The Union League Is Philly’s Hottest New Gay Club

How the A-Gays of the city's premiere power club are making clout in town a little more fabulous.

There was a time, not so long ago, that Philadelphia’s gay community looked very different. There were the public institutions: the Philadelphia Gay News, Giovanni’s Room bookstore, Woody’s on 13th Street. There were those outrageous parades. And there were, of course, the bars—watering holes tucked away on Drury and Camac. Or, even further in the shadows, the seedy goings-on at the Adonis Cinema on Sansom Street. Today the PGN is teetering on the edge of obsolescence in an age when the Inquirer can write about Devan’s “male partner” with the dispassion paid a weather forecast. The parades are now more an excuse for brunch than a political statement. Internet hookup sites have practically run porno theaters out of business (though, oddly, the Adonis survives). Gay bars and clubs still thrive, but by choice rather than necessity. When Woody’s first opened in 1980, it was windowless; last year, floor-to-ceiling windows were installed, allowing a clear view of who’s inside. Nowhere to hide, because really, who needs to hide anymore?

This transformation has been long, but also surprisingly quick in many regards: Just 30 years ago, the idea of an openly gay politician in Harrisburg would have been inconceivable. So would gay marriage. Or even Ellen DeGeneres hosting a popular talk show for suburban housewives, and everyone … shrugging. Certain archetypes within gay culture remain: the twinks (young, pretty), the bears (mature, hirsute), the party boys (gym by day, club by night) and the elder statesmen (cut from the Quentin Crisp literati cloth). But out of this, a new demographic has been carved in Philly, one perhaps best captured by the term coined by author Armistead Maupin: the A-Gays.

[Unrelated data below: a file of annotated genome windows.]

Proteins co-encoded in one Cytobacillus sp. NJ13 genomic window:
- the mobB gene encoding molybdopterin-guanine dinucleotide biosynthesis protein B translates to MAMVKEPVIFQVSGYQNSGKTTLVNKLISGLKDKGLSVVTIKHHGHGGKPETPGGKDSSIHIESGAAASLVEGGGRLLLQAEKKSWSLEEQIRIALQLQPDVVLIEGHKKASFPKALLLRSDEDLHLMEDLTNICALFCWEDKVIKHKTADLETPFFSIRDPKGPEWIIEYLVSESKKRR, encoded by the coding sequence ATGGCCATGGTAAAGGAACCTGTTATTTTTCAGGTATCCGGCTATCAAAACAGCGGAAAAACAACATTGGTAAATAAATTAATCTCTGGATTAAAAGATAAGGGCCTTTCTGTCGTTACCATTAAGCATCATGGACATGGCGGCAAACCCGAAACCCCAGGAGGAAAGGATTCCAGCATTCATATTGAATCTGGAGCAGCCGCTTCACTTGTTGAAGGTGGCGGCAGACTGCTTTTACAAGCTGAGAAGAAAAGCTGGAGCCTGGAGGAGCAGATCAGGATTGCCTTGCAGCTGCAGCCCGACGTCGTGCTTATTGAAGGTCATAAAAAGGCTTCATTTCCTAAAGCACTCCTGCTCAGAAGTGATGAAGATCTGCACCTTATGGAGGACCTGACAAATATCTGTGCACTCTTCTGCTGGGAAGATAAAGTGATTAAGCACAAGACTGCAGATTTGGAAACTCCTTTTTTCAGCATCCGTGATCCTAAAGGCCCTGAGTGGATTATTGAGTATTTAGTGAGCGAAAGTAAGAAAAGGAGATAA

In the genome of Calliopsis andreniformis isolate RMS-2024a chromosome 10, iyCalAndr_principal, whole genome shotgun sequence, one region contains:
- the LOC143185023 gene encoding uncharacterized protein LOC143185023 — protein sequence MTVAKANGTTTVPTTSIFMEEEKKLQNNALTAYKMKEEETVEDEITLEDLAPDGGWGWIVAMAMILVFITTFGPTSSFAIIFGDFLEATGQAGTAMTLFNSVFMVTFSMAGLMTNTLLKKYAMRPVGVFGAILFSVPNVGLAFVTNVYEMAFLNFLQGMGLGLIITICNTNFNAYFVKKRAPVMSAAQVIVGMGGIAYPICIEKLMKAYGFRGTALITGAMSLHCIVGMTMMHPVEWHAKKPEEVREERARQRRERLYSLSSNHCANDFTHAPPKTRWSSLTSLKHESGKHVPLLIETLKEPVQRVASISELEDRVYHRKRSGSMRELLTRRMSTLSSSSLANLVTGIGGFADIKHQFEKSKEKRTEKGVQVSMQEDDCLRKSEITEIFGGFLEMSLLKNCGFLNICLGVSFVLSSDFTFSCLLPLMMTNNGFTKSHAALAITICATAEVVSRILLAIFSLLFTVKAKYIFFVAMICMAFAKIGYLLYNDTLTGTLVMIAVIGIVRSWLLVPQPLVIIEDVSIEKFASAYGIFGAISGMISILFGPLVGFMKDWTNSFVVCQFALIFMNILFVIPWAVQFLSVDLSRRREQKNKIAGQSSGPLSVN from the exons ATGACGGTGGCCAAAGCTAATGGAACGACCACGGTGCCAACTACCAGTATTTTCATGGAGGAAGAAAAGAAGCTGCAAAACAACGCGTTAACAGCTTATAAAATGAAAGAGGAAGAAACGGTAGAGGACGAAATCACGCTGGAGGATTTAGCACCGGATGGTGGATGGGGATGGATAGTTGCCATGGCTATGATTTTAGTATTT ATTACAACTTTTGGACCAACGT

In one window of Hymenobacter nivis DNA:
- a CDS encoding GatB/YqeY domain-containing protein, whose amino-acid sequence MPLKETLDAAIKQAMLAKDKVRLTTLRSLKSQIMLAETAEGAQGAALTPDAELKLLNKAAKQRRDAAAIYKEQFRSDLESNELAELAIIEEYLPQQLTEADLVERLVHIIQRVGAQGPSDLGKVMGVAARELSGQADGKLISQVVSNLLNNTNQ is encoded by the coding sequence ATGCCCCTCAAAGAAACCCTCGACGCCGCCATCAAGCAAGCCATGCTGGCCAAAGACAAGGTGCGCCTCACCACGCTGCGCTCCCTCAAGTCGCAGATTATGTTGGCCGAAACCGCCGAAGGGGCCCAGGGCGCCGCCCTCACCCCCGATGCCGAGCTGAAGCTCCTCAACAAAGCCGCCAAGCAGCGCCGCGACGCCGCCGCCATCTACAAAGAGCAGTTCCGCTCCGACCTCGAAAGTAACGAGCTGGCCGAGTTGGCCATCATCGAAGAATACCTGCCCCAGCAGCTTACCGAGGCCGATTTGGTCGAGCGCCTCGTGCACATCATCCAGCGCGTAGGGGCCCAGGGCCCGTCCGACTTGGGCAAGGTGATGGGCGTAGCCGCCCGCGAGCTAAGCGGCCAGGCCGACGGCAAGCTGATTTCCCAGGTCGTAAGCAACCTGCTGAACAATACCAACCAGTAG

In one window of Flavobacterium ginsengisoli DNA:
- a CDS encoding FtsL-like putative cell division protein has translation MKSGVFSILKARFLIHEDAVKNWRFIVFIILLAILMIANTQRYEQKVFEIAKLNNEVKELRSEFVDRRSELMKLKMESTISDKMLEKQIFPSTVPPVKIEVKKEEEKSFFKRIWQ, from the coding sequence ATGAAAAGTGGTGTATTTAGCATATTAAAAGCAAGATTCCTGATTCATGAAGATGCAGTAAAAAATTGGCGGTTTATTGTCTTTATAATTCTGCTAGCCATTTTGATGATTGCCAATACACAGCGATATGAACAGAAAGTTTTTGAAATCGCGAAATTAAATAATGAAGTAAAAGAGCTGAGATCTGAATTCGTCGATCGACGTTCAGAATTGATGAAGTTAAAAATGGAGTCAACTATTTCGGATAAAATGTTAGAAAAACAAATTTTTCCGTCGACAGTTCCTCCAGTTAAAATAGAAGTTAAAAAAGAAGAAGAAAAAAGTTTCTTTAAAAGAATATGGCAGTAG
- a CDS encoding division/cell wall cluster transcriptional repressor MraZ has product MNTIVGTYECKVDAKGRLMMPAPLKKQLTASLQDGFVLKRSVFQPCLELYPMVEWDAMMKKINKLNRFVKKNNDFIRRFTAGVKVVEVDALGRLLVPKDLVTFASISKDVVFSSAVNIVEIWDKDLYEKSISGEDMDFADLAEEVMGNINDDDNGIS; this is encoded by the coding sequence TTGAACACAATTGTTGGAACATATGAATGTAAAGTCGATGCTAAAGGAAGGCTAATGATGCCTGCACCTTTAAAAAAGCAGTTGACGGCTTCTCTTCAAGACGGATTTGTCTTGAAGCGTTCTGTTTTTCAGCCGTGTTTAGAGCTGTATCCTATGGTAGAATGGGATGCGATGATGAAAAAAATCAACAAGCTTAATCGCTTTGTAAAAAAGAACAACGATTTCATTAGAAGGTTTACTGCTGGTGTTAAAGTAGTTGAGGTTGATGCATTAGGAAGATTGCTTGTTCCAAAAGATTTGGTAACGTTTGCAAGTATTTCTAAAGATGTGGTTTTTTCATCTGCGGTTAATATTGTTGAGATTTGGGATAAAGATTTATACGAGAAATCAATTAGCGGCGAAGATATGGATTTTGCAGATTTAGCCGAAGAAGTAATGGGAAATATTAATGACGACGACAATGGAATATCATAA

In Maupin’s seminal Tales of the City, published in the ’70s, the term is an indictment of the craven scenesters who turned early urban gay life into Lord of the Flies. In Philadelphia, it now symbolizes the op­posite—men of status like the Union Leaguers, savvy networkers scheduling power lunches to discuss deals and strategic partnerships (with occasional after-work drinks to discuss Magic Mike). Put all of their W-2s together and you’d have one formidable investment group.

“Some of the battles have been fought,” Brad Richards says. “Not all of them are won. Twenty years ago, we wanted to not be fired from work. I just want to marry my partner. In the League, it’s the same idea. There’s acceptance, you’re in, but sometimes there is no table for you. You have to create your own.”